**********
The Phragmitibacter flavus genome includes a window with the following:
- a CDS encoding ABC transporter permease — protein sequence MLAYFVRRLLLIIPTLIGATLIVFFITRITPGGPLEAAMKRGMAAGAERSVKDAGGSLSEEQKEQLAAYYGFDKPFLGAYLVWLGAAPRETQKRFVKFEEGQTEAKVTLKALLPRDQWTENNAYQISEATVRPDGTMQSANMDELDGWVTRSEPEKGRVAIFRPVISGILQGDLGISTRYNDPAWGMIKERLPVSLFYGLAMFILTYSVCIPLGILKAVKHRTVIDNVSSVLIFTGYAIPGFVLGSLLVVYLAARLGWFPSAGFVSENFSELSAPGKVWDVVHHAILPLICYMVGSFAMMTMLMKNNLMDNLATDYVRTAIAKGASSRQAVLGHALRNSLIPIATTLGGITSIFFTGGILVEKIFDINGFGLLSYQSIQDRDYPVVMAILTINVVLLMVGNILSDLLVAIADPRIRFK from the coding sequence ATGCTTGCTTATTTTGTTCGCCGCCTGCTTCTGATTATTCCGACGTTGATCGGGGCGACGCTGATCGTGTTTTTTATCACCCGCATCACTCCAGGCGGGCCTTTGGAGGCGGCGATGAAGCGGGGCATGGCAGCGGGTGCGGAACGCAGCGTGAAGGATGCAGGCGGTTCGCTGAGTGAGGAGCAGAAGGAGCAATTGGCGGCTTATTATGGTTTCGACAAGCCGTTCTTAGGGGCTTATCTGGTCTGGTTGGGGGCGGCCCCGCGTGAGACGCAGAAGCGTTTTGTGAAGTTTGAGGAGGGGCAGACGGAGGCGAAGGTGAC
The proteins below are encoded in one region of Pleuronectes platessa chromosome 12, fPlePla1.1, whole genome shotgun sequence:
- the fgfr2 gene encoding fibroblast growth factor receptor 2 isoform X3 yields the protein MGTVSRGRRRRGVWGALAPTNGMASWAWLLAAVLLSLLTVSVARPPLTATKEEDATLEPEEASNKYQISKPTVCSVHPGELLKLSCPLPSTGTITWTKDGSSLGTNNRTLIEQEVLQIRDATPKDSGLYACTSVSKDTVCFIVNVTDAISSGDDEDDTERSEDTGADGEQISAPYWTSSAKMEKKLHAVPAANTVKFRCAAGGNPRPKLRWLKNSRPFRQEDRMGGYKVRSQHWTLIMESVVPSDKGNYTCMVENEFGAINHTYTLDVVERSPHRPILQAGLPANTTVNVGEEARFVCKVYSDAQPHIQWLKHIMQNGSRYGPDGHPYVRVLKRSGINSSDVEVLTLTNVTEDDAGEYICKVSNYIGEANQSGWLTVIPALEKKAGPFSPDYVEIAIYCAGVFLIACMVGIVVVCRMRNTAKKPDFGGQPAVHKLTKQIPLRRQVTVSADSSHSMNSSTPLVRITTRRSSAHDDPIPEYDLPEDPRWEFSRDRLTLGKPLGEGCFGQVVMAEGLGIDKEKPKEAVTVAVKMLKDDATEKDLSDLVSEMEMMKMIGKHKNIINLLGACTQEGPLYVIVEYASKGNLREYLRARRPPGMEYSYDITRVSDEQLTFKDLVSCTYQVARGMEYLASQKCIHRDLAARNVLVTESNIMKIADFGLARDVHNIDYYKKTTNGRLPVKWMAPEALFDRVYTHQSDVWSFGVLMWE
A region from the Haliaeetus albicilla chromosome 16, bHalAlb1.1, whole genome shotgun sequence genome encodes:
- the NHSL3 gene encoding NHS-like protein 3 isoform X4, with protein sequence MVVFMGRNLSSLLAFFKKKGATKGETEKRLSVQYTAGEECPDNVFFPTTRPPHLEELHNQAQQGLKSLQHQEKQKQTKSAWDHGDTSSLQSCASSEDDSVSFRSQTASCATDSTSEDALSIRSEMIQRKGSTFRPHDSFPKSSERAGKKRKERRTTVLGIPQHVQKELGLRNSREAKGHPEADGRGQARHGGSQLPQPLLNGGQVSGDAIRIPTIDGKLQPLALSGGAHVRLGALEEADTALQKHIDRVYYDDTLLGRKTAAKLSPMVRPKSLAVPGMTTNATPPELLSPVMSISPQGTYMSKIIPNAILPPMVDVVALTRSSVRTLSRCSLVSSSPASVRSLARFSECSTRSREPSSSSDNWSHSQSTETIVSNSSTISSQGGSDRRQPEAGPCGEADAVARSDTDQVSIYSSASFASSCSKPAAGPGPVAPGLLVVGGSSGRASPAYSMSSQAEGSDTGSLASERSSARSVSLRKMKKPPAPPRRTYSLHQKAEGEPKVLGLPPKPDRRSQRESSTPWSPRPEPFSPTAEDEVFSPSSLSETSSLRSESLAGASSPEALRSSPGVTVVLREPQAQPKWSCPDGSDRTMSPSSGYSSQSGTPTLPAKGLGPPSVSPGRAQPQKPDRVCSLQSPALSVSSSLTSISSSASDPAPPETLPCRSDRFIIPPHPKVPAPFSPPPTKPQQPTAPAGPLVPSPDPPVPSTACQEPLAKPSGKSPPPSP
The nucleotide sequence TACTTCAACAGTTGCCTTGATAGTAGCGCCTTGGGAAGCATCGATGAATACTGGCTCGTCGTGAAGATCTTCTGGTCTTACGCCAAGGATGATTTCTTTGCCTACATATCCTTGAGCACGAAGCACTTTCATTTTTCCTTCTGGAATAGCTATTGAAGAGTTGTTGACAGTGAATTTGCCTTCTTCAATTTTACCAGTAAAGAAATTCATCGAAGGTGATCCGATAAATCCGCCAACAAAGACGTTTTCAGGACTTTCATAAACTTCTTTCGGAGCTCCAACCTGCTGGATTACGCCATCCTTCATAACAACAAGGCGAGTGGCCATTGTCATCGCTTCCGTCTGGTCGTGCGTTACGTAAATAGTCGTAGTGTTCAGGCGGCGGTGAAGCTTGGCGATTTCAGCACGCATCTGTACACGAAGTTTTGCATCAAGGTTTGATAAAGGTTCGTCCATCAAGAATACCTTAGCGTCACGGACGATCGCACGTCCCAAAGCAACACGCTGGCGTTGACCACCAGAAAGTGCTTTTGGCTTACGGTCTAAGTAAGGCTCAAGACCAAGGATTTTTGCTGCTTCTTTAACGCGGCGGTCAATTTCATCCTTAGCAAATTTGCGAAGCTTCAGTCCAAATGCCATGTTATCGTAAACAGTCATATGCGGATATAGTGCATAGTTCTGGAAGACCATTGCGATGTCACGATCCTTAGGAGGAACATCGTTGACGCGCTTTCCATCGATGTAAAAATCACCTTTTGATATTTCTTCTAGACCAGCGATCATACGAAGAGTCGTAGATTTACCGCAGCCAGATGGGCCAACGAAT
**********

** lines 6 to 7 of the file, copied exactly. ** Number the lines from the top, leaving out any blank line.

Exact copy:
- the NHSL3 gene encoding NHS-like protein 3 isoform X4, with protein sequence MVVFMGRNLSSLLAFFKKKGATKGETEKRLSVQYTAGEECPDNVFFPTTRPPHLEELHNQAQQGLKSLQHQEKQKQTKSAWDHGDTSSLQSCASSEDDSVSFRSQTASCATDSTSEDALSIRSEMIQRKGSTFRPHDSFPKSSERAGKKRKERRTTVLGIPQHVQKELGLRNSREAKGHPEADGRGQARHGGSQLPQPLLNGGQVSGDAIRIPTIDGKLQPLALSGGAHVRLGALEEADTALQKHIDRVYYDDTLLGRKTAAKLSPMVRPKSLAVPGMTTNATPPELLSPVMSISPQGTYMSKIIPNAILPPMVDVVALTRSSVRTLSRCSLVSSSPASVRSLARFSECSTRSREPSSSSDNWSHSQSTETIVSNSSTISSQGGSDRRQPEAGPCGEADAVARSDTDQVSIYSSASFASSCSKPAAGPGPVAPGLLVVGGSSGRASPAYSMSSQAEGSDTGSLASERSSARSVSLRKMKKPPAPPRRTYSLHQKAEGEPKVLGLPPKPDRRSQRESSTPWSPRPEPFSPTAEDEVFSPSSLSETSSLRSESLAGASSPEALRSSPGVTVVLREPQAQPKWSCPDGSDRTMSPSSGYSSQSGTPTLPAKGLGPPSVSPGRAQPQKPDRVCSLQSPALSVSSSLTSISSSASDPAPPETLPCRSDRFIIPPHPKVPAPFSPPPTKPQQPTAPAGPLVPSPDPPVPSTACQEPLAKPSGKSPPPSP
The nucleotide sequence TACTTCAACAGTTGCCTTGATAGTAGCGCCTTGGGAAGCATCGATGAATACTGGCTCGTCGTGAAGATCTTCTGGTCTTACGCCAAGGATGATTTCTTTGCCTACATATCCTTGAGCACGAAGCACTTTCATTTTTCCTTCTGGAATAGCTATTGAAGAGTTGTTGACAGTGAATTTGCCTTCTTCAATTTTACCAGTAAAGAAATTCATCGAAGGTGATCCGATAAATCCGCCAACAAAGACGTTTTCAGGACTTTCATAAACTTCTTTCGGAGCTCCAACCTGCTGGATTACGCCATCCTTCATAACAACAAGGCGAGTGGCCATTGTCATCGCTTCCGTCTGGTCGTGCGTTACGTAAATAGTCGTAGTGTTCAGGCGGCGGTGAAGCTTGGCGATTTCAGCACGCATCTGTACACGAAGTTTTGCATCAAGGTTTGATAAAGGTTCGTCCATCAAGAATACCTTAGCGTCACGGACGATCGCACGTCCCAAAGCAACACGCTGGCGTTGACCACCAGAAAGTGCTTTTGGCTTACGGTCTAAGTAAGGCTCAAGACCAAGGATTTTTGCTGCTTCTTTAACGCGGCGGTCAATTTCATCCTTAGCAAATTTGCGAAGCTTCAGTCCAAATGCCATGTTATCGTAAACAGTCATATGCGGATATAGTGCATAGTTCTGGAAGACCATTGCGATGTCACGATCCTTAGGAGGAACATCGTTGACGCGCTTTCCATCGATGTAAAAATCACCTTTTGATATTTCTTCTAGACCAGCGATCATACGAAGAGTCGTAGATTTACCGCAGCCAGATGGGCCAACGAAT